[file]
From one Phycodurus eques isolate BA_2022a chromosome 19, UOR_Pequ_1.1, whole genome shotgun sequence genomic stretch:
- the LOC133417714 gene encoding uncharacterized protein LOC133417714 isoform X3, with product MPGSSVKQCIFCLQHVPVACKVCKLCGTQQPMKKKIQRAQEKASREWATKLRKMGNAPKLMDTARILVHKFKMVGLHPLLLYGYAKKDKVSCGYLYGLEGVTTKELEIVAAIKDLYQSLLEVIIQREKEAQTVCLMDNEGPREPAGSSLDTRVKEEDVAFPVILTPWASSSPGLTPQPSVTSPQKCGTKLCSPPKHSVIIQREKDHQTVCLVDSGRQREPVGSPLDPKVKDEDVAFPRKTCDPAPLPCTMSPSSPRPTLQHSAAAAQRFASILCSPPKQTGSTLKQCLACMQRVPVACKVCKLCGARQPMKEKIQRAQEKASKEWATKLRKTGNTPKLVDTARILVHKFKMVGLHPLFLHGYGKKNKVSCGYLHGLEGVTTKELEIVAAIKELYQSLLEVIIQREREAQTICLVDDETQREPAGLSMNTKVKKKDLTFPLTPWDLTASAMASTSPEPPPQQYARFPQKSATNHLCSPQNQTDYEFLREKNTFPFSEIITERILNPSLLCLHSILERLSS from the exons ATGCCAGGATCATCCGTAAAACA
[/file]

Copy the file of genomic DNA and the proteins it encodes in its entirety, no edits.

From one Phycodurus eques isolate BA_2022a chromosome 19, UOR_Pequ_1.1, whole genome shotgun sequence genomic stretch:
- the LOC133417714 gene encoding uncharacterized protein LOC133417714 isoform X3, with product MPGSSVKQCIFCLQHVPVACKVCKLCGTQQPMKKKIQRAQEKASREWATKLRKMGNAPKLMDTARILVHKFKMVGLHPLLLYGYAKKDKVSCGYLYGLEGVTTKELEIVAAIKDLYQSLLEVIIQREKEAQTVCLMDNEGPREPAGSSLDTRVKEEDVAFPVILTPWASSSPGLTPQPSVTSPQKCGTKLCSPPKHSVIIQREKDHQTVCLVDSGRQREPVGSPLDPKVKDEDVAFPRKTCDPAPLPCTMSPSSPRPTLQHSAAAAQRFASILCSPPKQTGSTLKQCLACMQRVPVACKVCKLCGARQPMKEKIQRAQEKASKEWATKLRKTGNTPKLVDTARILVHKFKMVGLHPLFLHGYGKKNKVSCGYLHGLEGVTTKELEIVAAIKELYQSLLEVIIQREREAQTICLVDDETQREPAGLSMNTKVKKKDLTFPLTPWDLTASAMASTSPEPPPQQYARFPQKSATNHLCSPQNQTDYEFLREKNTFPFSEIITERILNPSLLCLHSILERLSS from the exons ATGCCAGGATCATCCGTAAAACA